The last issue of Supergirl had quite the cliffhanger ending. Kara’s body was vaporized in order to fully restore Cyborg Superman’s body and memories, only for him to learn that he was Kara’s father. It was a bit of a controversial twist to say the least. We had to wait two months for this issue, but at least we had a Cyborg Superman focused issue, also written by Michael Alan Nelson, to tie us over. But was Supergirl 24 worth the wait?
I was a little concerned after Supergirl’s body was disintegrated in the last issue. It felt a little like a bad science fiction movie from the 50’s. Thankfully this issue was a lot of fun, but not completely without flaws. The comic starts up with the revelation that Supergirl’s consciousness survived her body’s destruction, and is now living within the I’Noxian collective in the form of her much younger self. If you found that confusing, you should probably read Supergirl 21 and 22 before this one. Once the initial shock wears off, she immediately starts trying to break out and avenge her body. Her determination is impressive, and her force of will is strong enough to physically break through the collective and control it. Meanwhile, her father is desperately trying to fix the mess he’s caused in the middle of an attack by Braniac’s forces. If you don’t remember the previous issues too well, it’s probably wise to re-read them before you read this one.
The chaos is fun to watch, but there’s some great development for Supergirl’s character as well. Nelson stated in an interview that this arc was all about helping Supergirl to find some form of happiness, and it feels as though her interactions with the I’Noxian might help her along that path. The comic also ends with the promised fight between Braniac and Cyborg Superman, yet it wisely leaves the fight’s conclusion in the air. I’m sure we’ll see them both again, but leaving the fight a mystery adds to the excitement.
I only have two real problems with this comic. One, while the dialogue is mostly pretty good, Supergirl’s speech for vengeance after breaking free of the collective consciousness feels a bit too long winded. Two, as much as she has reason to be upset with the collective, she seems a little too eager to risk their destruction when she’s seen both what they’re capable of and what they could do for her. It helps that they have a pleasant conversation once Supergirl gets her body back, but still.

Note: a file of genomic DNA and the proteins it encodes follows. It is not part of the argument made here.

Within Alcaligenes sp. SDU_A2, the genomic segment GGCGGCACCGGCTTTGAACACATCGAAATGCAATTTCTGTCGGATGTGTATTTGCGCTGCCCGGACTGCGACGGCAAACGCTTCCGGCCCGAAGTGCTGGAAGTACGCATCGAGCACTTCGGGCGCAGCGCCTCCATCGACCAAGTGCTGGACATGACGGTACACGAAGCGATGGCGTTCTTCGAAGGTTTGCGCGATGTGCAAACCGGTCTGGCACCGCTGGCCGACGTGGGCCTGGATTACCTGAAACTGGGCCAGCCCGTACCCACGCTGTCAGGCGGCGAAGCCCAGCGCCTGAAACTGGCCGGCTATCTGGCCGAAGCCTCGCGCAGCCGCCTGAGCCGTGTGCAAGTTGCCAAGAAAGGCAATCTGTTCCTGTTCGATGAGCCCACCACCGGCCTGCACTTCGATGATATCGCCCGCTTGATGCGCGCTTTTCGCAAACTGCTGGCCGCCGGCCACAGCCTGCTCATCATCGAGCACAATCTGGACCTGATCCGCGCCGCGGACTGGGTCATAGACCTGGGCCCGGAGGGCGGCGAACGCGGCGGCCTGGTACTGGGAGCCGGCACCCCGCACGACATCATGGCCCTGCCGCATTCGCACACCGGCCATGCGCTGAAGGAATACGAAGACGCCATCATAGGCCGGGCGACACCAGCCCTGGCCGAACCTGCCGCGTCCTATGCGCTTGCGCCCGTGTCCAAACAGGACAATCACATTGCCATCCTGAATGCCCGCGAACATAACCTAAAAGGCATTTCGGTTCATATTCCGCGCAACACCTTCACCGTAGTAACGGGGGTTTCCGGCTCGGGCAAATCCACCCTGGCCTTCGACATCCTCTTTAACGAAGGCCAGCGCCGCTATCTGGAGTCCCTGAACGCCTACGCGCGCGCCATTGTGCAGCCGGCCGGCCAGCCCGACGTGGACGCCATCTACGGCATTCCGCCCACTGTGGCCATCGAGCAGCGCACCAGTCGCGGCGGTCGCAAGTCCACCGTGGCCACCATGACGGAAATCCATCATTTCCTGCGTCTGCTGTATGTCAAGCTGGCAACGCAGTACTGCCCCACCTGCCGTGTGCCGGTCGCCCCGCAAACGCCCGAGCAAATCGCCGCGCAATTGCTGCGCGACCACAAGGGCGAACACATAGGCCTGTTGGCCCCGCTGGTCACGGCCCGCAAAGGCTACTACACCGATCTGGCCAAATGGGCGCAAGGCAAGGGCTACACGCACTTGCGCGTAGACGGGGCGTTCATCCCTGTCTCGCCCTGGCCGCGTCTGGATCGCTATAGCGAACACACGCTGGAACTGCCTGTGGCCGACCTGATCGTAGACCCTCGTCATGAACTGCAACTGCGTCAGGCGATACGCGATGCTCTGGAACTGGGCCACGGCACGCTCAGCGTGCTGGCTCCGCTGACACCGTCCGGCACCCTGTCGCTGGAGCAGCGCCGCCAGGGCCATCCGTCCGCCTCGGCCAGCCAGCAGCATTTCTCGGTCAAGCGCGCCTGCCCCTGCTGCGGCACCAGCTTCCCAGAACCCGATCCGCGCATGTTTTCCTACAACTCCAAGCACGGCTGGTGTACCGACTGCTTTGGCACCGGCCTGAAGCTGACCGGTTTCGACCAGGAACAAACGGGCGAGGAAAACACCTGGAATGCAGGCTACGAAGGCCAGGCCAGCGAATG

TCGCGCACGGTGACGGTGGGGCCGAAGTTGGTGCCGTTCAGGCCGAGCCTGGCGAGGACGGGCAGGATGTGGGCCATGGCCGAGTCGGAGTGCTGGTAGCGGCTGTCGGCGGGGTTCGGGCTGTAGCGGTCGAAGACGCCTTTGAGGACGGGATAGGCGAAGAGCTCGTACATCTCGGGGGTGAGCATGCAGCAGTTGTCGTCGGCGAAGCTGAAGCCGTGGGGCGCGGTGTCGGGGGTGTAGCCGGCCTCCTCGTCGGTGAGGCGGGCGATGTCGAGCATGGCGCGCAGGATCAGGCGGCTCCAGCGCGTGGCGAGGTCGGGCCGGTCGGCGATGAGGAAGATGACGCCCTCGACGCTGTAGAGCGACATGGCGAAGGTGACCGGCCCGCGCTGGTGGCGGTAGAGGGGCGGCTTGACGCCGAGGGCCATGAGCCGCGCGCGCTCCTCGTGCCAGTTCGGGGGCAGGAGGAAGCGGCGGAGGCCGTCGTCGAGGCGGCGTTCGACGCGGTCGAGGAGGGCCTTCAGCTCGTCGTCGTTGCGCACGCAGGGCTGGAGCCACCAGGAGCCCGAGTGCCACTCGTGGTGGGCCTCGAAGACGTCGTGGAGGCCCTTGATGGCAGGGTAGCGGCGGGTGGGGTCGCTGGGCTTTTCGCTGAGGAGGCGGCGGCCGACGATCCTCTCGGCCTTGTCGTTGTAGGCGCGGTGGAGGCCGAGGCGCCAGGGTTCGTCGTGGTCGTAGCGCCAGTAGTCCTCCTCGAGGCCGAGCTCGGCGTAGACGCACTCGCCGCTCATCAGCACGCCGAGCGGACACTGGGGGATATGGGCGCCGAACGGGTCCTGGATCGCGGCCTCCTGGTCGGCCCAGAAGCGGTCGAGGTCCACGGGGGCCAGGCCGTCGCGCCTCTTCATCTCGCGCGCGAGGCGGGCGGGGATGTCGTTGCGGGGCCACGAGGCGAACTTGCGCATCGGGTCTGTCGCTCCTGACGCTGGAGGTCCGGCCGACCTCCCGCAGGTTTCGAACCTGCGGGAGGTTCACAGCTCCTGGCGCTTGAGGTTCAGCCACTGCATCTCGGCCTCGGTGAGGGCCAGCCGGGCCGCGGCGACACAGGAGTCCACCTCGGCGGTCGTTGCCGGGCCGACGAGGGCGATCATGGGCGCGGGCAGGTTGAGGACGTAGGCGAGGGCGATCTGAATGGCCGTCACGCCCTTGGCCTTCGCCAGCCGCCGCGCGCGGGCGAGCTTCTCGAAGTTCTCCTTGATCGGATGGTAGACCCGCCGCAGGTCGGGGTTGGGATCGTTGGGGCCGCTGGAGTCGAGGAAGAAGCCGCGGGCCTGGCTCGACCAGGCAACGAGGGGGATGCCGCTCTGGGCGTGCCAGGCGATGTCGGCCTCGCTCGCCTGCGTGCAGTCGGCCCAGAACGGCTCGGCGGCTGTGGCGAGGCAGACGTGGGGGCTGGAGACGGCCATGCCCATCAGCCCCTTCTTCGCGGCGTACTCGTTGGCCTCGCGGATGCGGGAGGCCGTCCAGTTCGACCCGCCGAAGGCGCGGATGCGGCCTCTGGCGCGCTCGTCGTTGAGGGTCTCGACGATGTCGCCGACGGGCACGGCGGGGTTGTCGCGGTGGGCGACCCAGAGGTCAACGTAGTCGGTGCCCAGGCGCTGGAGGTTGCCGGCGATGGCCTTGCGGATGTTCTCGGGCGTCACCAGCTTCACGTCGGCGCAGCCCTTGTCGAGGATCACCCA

The art is very good throughout. The inside of the collective has a very interesting appearance with its black hole-like twister tunnel. Within the consciousness, Kara appears as a very young version of herself and is followed by a recreation of her mother. Pieces seem to be blowing off of them as if their memory isn’t complete. Once Supergirl does start resisting, flames start blazing all over her body. It’s the first of several striking images in the comic. Perhaps the best piece of art is the two page spread when she breaks free of the consciousness, but is still a part of the I’Noxian. Her body is partially reconstructed, and she’s dragging behind I’Noxian buildings behind her. Stuff is flying off of her as she blazes toward Cyborg Superman’s location. Beyond that, facial expressions are very well done and well varied. This is easily the best art I’ve seen this week.
There are no real surprises in this issue – who wasn’t expecting Supergirl to get her body back? The character development, ambiguous ending with the villains, the entertaining fight scenes and the excellent art make this a great comic. It opens Supergirl up for a number of potential stories in the future. Unfortunately, the next one will tie into another Scott Lobdell-led Superman family event. As for this issue though, it’s an easy recommendation for anyone interested in checking out Superman’s family. I’ve said it before, but Supergirl seems to be the best Superman book right now.